What is the difference between fruit and vegetables?
  • The main difference between fruit and vegetables is that fruit have seeds inside and vegetables come from other parts of the plant like the roots, or flowers.
  • Oranges, apples, grapes, feijoas, tomatoes, pumpkin and mangos are all fruit because they have seeds inside. Some have lots of tiny seeds and some have just one big one.
  • Potatoes, kumara, taro and carrots are vegetables because they’re the tubers or the root of the plant.
  • Broccoli, cauliflower and brussel sprouts are the flower part of a plant so they’re vegetables.
  • Lettuces, spinach, bok choy and silver beet are all leaves of a plant so they’re veges too.
  Did You Know?
  • Plants have sweet, juicy fruit to attract animals which will eat the fruit and distribute the seeds by spitting them out or pooing them out to grow new plants. This helps spread the seed away from the parent plant.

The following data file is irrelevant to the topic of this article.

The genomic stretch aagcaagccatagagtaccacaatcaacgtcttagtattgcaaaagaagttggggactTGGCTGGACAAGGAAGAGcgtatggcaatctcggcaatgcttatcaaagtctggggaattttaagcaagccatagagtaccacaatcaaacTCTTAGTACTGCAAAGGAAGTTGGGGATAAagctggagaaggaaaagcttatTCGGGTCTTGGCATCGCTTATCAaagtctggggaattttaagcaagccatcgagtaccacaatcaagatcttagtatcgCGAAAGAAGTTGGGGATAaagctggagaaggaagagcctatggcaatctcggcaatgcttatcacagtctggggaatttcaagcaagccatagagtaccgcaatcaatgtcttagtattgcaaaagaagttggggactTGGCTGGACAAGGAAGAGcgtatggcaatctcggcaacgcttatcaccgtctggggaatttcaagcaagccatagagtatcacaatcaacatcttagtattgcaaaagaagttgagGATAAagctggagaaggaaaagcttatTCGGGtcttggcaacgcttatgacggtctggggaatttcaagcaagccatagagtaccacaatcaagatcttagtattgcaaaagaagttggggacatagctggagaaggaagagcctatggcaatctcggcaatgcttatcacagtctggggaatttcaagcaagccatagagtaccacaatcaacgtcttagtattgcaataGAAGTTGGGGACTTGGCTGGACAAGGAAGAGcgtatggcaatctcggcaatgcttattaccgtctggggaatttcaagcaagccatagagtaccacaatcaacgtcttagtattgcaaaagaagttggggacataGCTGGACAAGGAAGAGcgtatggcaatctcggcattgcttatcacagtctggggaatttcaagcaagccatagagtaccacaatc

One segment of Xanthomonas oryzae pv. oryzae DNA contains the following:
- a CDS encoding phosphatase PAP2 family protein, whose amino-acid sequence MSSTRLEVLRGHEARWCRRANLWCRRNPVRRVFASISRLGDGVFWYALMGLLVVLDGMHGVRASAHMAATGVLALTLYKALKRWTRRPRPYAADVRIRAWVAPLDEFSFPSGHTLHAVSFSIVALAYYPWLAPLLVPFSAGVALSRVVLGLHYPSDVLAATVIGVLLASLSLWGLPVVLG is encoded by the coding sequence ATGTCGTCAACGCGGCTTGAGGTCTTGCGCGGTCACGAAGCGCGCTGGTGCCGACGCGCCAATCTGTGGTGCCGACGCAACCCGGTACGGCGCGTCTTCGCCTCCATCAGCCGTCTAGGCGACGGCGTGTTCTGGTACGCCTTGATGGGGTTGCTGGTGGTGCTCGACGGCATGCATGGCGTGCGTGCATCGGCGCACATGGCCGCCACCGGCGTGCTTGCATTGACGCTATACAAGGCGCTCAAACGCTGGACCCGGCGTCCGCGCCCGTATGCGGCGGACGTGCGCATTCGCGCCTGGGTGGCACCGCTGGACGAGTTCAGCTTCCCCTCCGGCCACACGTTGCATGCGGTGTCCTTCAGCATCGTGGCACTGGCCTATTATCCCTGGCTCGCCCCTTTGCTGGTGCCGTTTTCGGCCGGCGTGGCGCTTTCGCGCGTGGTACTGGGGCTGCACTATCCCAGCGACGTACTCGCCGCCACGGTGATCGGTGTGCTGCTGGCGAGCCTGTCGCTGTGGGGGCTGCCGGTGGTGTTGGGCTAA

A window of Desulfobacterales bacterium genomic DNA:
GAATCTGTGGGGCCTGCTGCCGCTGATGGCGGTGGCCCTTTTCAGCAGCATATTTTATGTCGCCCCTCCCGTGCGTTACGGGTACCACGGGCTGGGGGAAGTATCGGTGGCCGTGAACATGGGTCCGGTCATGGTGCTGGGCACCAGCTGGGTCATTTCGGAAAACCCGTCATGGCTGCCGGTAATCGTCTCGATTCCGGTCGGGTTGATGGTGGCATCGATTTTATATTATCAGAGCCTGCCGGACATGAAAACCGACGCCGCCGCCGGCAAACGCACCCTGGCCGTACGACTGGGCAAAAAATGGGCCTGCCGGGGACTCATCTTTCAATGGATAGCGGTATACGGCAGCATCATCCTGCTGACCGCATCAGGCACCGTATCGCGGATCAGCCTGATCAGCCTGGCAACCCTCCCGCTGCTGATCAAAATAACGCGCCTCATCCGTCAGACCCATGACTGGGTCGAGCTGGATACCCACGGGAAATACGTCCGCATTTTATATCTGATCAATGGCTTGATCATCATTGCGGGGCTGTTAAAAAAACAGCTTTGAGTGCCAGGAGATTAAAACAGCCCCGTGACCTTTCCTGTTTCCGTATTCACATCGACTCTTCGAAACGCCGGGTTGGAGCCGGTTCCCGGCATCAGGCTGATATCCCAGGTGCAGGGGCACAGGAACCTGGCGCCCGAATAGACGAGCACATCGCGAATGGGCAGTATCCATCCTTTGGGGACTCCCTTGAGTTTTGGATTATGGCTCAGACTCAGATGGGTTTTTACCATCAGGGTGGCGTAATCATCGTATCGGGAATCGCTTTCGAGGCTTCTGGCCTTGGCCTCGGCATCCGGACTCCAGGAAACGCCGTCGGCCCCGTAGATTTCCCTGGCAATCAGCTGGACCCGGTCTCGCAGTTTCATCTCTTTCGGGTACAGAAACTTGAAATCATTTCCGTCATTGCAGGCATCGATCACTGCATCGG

• Another reason is that if the fruit doesn’t get eaten it drops off onto the ground when it’s ripe and the seed has fresh compost to grow in when the fruit rots under the plant.
  • It’s been recorded in the history books that lentils, pumpkins and beans were being eaten around 8000 years ago.
  • A mushroom isn’t a fruit or a vegetable because it’s actually a fungi or a type of mould.
Next time you’re helping to prepare the evening meal think about the vegetables your going to eat. What part of the plant did they come from? Are they the fruit of the plant with all the seeds or are they a root or leaf? Test your family - do they know which part of the plant they are and the difference between a fruit and a vegetable?
What’s your favourite fruit and vegetable? Find out more about them. Which country did they first come from? Can they be grown here in New Zealand or do we have to import them in? Try growing them and see what happens.
What do you call an angry Pea?
From Varada

Why did the tomato go bright red?
Because it saw the salad dressing!

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